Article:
Interaction Cubes Make Chemistry Fun!
Science isn’t dull. But it can be, if it’s taught in a passive and monotonous way.
Since 2011 was the International Year of Chemistry, a team of Brazilian designers were presented with a challenge: how to get teenagers interested in chemistry.
They came up with an idea for an interactive installation to get young people interested in the periodic table of the elements. Each element is represented by one cube which fits into a structure mapping the periodic table. On each face of the cube is information on the element: a brief description, a picture, a picture showing how it is used in real life, a scale representation of its atomic radius, and a QR code.
Students can insert the cube into a slot where a scanner reads the code. This triggers a short video to be played about the element. The videos feature Martyn Poliakoff, Research Professor in Chemistry at the University of Nottingham, a popular lecturer noted for his accessible approach to science teaching.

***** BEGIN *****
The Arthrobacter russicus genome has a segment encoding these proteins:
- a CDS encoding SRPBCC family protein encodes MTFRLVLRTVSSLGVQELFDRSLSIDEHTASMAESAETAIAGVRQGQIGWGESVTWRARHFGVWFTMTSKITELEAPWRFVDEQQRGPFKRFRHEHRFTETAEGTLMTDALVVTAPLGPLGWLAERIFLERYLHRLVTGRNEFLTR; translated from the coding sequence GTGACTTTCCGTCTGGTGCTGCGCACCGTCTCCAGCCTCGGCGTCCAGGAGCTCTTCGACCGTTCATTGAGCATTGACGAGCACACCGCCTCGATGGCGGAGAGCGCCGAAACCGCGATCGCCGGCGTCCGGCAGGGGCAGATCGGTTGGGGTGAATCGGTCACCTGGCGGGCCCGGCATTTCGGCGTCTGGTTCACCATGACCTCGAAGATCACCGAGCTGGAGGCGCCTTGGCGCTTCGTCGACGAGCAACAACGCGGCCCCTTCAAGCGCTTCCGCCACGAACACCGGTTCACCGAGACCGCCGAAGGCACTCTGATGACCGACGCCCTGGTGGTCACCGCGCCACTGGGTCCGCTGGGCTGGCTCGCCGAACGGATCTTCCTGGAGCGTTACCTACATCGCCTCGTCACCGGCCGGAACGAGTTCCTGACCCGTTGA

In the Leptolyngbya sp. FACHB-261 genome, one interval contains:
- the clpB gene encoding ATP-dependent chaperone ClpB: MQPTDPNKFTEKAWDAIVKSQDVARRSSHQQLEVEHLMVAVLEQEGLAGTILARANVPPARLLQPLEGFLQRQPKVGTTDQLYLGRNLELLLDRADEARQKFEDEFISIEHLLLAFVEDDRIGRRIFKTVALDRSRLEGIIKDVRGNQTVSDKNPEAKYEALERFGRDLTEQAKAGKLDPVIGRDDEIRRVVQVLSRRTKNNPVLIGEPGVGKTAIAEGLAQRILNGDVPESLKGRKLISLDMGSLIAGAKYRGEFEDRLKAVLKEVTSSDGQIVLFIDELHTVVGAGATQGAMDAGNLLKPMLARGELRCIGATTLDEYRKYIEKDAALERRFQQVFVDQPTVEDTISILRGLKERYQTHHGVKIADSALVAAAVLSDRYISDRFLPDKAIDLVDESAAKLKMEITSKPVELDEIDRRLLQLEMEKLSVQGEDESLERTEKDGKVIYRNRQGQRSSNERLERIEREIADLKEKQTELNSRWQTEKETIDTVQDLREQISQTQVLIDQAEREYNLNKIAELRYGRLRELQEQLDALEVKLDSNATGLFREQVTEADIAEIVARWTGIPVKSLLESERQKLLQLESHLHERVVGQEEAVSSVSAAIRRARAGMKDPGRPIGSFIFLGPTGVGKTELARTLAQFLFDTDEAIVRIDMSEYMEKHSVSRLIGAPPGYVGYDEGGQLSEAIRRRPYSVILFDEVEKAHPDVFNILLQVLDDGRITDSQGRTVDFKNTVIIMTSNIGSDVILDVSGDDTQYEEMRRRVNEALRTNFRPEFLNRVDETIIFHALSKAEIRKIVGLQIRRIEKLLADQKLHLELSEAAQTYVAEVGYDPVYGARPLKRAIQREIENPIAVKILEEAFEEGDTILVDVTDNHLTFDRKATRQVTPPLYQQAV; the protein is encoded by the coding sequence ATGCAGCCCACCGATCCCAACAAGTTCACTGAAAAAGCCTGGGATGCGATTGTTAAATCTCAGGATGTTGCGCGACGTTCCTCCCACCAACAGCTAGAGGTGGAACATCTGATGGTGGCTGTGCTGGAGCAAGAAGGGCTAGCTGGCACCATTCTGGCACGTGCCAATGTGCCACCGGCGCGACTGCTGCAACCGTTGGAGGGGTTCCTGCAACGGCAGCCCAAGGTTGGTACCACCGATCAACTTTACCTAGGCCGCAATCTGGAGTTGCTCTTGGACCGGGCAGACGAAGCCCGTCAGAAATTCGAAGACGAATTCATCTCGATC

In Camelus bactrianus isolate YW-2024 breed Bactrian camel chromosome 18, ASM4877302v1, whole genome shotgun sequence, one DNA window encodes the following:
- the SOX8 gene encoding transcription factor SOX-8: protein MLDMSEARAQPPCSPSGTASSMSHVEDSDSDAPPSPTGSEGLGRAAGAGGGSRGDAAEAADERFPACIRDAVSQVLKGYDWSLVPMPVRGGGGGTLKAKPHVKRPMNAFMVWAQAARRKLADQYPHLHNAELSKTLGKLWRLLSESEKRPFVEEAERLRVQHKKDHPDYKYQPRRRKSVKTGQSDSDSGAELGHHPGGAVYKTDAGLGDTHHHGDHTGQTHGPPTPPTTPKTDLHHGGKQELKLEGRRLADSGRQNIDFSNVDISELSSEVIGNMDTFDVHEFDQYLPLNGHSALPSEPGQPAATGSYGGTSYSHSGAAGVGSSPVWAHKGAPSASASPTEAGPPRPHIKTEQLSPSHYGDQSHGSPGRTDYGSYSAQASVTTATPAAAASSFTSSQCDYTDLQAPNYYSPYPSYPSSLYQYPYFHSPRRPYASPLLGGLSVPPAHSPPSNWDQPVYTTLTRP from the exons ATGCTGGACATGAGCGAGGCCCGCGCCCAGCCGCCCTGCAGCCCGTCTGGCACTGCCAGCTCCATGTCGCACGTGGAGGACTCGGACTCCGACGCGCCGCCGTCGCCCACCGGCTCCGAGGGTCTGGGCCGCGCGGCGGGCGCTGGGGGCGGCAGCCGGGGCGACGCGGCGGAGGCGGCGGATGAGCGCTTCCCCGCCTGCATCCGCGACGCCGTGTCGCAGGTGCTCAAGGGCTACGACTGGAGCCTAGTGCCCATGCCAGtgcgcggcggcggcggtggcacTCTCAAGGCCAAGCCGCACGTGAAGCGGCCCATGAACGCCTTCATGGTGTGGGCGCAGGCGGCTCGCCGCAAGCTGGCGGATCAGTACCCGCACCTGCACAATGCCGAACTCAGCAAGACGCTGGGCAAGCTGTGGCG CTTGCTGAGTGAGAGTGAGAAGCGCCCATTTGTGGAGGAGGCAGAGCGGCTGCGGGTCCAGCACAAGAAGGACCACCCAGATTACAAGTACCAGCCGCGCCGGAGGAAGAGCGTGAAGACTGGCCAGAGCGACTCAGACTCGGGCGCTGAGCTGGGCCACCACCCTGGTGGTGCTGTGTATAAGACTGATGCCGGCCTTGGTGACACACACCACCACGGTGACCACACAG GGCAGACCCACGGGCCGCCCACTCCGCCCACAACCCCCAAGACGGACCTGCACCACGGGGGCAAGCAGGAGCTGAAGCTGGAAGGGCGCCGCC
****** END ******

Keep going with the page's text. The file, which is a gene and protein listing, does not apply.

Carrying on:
Best of all, made up of simple components (photo cubes, an old TV and PC), the installation is cheap to set up, while a mobile version featuring printed cards only is even cheaper and more portable.
This great installation is a finalist for the 2012 Interaction Design Association Awards. We think it’s great, and wish the team luck!